Thanks to the graft of reissue labels and canny collectors, there’s an embarrassment of neglected, forgotten or misunderstood material being unearthed week by week.
The volume of new-old music doesn’t outpace new-new music, of course, but it’s not too far behind either. With so many more archival releases turning up on shelves, we’ve worked though the stacks to pick our favorite reissues and retrospectives of the last month.
Mikey IQ Jones thumbs through a selection of rediscovered gems, from the late Susumu Yokota to a forgotten masterpiece perfect for Burial fans and one of the most essential collections of ambient music ever released.
10. The Durutti Column
Amigos Em Portugal
The new Durutti label kicks off with the first vinyl reissue of Amigos Em Portugal, a 1983 Durutti Column album released in small quantities on fledgling Portuguese label Fundação Atlântica. DC mastermind Vini Reilly had supposedly sent the label a number of tapes he’d been working on for a possible EP release, and they loved what they heard so much they ended up releasing a full album.
Stylistically, Amigos Em Portugal is as an aesthetic precursor to Durutti’s lauded Without Mercy album, which saw Reilly exploring more classically-oriented extended movements and suites. The sketches on Amigos are essentially just that, works-in-progress (in many cases for songs he reworked for later albums) which feature Reilly augmenting his intricate guitar playing with creeping drum machine rhythms and elegiac piano motifs, with longtime DC percussionist Bruce Mitchell accompanying Reilly on side two.
Amigos bridges the gap between Reilly’s early minimalist years on Factory and the more ambitious pieces he’d begin flirting with on the lost Short Stories For Pauline album, also recorded in 1983 and unearthed in recent years via LTM/Factory Benelux. While these aren’t the best entry points into Reilly’s beautiful discography, they serve as key documents for the composer and dexterous instrumentalist, and come most highly recommended to those with an ear for the quieter sides of gothic/post-punk melancholy.
Oren Ambarchi’s new Black Truffle label kicks off with a much-needed reissue of the debut album by long-running UK free improv ensemble AMM. Originally released on Elektra Records (my, how times have changed!), AMMMusic saw the original quintet move away from the jazz- and classical-based sounds of their previous pedigrees and into a more open and democratic approach to listening and responding. While each member focuses on exploring one or two instruments – guitar, upright bass, piano, cello, percussion, and saxophone are the core elements at work – the group also utilized contact microphones, shortwave radio frequencies, and other electric and electronic means of sound production, moving into a blurred, amorphous zone which flirted with the ingredients of electroacoustic music, free jazz, chamber compositions, electric rock, and even post-Fluxus sound art, while never fully committing to any particular doctrine.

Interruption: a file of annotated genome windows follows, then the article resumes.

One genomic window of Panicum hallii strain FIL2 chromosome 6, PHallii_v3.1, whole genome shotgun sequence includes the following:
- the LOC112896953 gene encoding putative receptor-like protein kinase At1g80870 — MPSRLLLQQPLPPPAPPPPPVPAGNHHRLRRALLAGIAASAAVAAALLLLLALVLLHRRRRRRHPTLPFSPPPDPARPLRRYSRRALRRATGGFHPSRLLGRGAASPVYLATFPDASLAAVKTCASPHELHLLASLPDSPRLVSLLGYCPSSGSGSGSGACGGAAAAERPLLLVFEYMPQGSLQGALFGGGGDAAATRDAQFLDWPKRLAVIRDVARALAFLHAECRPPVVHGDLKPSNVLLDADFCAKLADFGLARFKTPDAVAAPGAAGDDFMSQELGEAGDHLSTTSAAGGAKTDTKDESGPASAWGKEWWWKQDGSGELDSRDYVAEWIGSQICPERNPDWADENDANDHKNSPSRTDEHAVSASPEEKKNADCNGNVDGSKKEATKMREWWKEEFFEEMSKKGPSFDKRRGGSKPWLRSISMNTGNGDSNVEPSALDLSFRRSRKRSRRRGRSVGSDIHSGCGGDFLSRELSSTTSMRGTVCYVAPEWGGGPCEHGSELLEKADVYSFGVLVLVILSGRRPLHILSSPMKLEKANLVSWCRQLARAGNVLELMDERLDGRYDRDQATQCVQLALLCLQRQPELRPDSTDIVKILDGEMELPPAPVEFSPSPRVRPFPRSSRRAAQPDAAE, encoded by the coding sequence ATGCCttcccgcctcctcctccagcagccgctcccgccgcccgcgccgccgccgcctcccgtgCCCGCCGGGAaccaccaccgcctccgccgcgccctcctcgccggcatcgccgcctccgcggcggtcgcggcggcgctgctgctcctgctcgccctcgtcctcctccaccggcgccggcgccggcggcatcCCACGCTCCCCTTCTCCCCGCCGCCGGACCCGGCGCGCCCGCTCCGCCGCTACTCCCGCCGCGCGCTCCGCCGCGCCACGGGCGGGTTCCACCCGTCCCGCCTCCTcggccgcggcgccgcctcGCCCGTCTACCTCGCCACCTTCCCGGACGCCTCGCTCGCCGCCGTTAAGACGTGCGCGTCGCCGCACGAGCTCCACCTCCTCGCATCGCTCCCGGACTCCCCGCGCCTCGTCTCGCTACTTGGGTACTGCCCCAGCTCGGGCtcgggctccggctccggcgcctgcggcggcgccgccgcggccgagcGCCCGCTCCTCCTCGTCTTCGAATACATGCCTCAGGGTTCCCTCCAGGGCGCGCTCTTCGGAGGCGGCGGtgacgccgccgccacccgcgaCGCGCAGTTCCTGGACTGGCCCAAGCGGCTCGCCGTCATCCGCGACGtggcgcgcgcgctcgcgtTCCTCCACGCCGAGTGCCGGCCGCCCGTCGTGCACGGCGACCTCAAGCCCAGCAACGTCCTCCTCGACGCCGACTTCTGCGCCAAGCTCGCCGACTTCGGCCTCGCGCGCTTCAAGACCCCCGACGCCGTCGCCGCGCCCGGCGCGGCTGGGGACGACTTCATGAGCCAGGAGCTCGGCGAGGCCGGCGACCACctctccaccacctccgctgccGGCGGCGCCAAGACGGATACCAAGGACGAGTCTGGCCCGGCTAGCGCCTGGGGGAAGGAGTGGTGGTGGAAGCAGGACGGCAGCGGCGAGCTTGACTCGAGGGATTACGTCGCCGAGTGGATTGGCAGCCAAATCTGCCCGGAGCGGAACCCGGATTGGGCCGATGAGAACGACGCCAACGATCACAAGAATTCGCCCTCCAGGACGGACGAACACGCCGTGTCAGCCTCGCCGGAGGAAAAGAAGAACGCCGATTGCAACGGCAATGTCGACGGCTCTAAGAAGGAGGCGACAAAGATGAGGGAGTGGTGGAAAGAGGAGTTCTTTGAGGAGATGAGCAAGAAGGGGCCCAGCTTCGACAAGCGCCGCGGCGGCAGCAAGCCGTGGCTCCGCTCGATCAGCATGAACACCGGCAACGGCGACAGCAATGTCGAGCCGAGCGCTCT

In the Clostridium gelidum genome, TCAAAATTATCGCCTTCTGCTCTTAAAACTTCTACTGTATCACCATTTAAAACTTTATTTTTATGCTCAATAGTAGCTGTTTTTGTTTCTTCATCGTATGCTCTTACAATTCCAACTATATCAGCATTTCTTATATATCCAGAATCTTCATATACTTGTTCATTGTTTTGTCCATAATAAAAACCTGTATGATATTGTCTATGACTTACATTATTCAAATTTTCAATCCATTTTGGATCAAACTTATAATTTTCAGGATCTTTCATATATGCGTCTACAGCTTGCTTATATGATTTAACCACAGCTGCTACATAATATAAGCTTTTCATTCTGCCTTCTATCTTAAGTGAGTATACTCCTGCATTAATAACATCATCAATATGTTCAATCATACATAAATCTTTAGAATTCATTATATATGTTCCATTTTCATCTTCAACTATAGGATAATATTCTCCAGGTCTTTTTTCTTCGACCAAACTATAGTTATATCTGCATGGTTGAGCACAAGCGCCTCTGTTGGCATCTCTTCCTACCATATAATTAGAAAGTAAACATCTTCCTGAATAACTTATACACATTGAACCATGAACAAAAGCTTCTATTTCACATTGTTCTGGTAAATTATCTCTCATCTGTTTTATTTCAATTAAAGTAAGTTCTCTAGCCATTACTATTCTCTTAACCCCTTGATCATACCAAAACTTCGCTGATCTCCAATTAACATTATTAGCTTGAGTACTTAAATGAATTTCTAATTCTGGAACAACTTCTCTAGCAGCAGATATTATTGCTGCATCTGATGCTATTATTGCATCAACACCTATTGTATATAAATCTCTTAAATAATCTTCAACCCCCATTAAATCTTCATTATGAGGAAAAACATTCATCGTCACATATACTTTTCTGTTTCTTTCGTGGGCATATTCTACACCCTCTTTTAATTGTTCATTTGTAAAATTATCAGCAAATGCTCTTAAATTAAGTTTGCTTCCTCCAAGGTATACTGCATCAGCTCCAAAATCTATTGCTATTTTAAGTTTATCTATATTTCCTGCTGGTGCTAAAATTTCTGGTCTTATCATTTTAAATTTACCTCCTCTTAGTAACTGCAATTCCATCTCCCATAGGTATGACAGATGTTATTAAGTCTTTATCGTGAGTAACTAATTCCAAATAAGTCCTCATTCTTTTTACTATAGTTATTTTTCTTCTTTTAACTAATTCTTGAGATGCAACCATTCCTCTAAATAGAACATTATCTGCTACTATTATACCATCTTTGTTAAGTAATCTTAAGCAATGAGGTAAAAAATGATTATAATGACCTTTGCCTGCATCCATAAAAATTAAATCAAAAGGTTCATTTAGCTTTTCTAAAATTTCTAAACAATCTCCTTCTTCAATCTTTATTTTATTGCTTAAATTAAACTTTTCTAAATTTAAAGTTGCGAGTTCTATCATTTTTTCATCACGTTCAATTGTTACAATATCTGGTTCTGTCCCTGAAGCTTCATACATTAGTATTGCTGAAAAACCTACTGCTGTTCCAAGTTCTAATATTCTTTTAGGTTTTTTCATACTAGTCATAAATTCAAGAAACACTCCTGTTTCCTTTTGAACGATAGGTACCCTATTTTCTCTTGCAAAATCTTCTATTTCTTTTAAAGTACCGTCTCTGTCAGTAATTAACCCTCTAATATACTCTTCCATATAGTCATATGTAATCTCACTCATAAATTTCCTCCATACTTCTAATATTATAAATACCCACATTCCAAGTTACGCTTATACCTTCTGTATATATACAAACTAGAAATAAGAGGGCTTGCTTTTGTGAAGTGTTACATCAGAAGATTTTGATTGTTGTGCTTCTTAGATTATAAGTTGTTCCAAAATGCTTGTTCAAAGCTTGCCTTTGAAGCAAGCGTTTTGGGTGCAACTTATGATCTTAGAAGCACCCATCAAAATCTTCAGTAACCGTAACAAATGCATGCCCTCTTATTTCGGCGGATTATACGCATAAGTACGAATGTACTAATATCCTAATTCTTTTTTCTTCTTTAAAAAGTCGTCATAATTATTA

AMMMusic was a hugely influential and important document in the expansion of free improvisation, as players began moving beyond simple practice concepts and into deep listening dialogues and conversations that emphasized the energy of performers rather than a standard repertoire of rhythm and melody. Any record buyer or sound producer who has any interest in experimental/noise/whatever music should hear this album at least once before they die. While the album has long been available on CD over the years thanks to AMM’s own Matchless Recordings label, this is the first time since some oppressively expensive Elektra pressings that anyone has been able to listen on vinyl, restoring the album’s original pop art sleeve design and everything. This is an example of how to properly reissue a record.
8. Tonio Rubio